There is also the AMD point of view. Bulldozer hasn't exactly been a success story and there is no real competition in the high-end CPU market because of that. Intel could skip Ivy Bridge altogether and their position at the top of the performance charts would still hold. With no real competition, there's no need to push the performance much higher. Four cores is enough to keep the performance higher than AMD's, and reducing the TDP as a side effect is a big plus, especially when thinking about the future and ARM. As another point of comparison with AMD, look at Llano: it's a quad-core CPU that focuses more on improved graphics. For example, the now rather "old" Lynnfield i5-750 (quad-core, no Hyper-Threading) is able to surpass the CPU performance of Llano, but that hasn't stopped plenty of people from picking up Llano as an inexpensive solution that provides all the performance needed for most tasks.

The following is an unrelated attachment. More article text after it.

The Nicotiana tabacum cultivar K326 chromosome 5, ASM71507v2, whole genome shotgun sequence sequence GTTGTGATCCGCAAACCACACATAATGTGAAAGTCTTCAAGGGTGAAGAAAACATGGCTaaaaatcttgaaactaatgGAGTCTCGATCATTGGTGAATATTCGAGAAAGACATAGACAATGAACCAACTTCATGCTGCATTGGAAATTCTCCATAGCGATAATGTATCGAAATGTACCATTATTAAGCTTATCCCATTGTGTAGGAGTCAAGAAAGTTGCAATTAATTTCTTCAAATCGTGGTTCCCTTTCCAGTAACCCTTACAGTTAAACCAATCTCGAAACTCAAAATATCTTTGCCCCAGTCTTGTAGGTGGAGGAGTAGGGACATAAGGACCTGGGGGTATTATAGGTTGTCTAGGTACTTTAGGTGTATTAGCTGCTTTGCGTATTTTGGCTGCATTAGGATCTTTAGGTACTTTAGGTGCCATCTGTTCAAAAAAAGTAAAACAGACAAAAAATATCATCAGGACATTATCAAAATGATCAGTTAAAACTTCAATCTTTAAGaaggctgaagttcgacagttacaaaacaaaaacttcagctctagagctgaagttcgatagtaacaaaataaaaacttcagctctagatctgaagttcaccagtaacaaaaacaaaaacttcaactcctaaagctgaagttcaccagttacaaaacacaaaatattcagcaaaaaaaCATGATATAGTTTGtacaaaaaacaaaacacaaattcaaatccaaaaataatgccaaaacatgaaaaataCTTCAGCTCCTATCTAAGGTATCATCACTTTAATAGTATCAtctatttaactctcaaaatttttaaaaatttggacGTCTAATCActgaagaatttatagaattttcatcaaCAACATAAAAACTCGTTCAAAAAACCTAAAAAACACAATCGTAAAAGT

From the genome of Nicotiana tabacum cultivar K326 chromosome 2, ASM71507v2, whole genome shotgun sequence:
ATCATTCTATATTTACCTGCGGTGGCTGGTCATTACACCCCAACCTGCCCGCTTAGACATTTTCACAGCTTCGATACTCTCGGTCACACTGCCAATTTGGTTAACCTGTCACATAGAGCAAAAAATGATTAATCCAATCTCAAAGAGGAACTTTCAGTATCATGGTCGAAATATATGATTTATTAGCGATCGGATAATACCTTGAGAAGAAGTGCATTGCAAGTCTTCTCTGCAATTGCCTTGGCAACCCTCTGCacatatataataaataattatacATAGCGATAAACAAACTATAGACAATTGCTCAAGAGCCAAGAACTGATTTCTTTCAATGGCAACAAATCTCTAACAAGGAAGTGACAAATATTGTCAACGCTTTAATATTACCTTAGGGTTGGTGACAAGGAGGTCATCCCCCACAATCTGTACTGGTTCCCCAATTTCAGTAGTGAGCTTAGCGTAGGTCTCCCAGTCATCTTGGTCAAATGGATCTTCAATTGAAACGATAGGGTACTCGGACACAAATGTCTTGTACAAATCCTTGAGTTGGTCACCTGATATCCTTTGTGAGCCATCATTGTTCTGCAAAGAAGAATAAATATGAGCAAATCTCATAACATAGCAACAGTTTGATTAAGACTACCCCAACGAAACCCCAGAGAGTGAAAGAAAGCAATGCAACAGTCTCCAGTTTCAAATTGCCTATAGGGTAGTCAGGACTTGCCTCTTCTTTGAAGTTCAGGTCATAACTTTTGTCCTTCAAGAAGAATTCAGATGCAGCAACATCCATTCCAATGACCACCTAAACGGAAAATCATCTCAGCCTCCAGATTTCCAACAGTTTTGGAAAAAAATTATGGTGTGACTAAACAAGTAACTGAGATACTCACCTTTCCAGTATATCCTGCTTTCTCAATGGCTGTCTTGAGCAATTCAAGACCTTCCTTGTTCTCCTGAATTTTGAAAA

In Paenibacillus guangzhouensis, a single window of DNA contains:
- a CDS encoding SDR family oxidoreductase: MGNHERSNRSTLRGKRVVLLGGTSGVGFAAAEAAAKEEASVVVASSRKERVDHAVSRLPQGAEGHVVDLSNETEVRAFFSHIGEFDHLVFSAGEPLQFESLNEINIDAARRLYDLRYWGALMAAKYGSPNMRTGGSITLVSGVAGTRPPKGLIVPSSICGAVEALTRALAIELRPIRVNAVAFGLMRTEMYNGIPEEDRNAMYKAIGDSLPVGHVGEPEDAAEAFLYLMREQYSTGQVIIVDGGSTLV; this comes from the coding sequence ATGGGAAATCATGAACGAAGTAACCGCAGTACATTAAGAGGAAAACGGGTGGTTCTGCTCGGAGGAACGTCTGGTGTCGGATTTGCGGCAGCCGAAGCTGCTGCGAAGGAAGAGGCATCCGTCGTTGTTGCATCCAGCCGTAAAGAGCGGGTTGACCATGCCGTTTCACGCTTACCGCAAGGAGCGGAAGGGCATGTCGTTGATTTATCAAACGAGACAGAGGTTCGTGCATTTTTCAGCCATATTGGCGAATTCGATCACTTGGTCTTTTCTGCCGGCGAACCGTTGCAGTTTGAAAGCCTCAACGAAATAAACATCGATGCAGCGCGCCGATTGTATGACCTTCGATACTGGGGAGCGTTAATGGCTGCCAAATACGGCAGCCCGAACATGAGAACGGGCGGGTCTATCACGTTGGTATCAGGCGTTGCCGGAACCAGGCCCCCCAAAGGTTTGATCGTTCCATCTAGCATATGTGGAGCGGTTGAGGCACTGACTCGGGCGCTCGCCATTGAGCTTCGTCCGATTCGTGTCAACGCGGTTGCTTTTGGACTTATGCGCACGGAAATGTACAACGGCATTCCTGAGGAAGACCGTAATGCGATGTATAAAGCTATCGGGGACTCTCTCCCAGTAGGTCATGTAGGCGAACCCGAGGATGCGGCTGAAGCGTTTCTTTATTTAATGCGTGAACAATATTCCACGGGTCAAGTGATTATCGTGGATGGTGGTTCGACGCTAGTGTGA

When looking at the big picture, there really aren't any compelling reasons why Intel should have gone with hex-core design for Ivy Bridge. Just like the Sandy Bridge vs. Gulftown comparison, IVB vs. SNB-E looks like a good use of market segmentation. Sure, some enthusiasts will argue that having a quad-core CPU is so 2007, but don't let the number of cores fool you. The only thing that 2007 and 2012 quad-cores share is the core count; otherwise they are very different animals (see for example i7-2600K vs Q6600). It also appears that even without additional cores or clock speed improvements, Ivy Bridge will be around 15% faster clock for clock than Sandy Bridge (according to Intel's own tests; a deeper performance analysis will come soon).

Increasing the frequencies and boosting the clock for clock performance yields increased performance in every CPU bound task, and improving the quality of the on-die graphics helps in other areas. In contrast, increasing the core count only helps if the software has proper multithreading and can scale to additional cores--both of which are easier said than done. Given all of the possibilities, it would appear that Intel has done the right thing, and in the process there's no need to try and convince consumers into believing that they need more cores than they actually do.



View All Comments

  • name99 - Tuesday, December 06, 2011 - link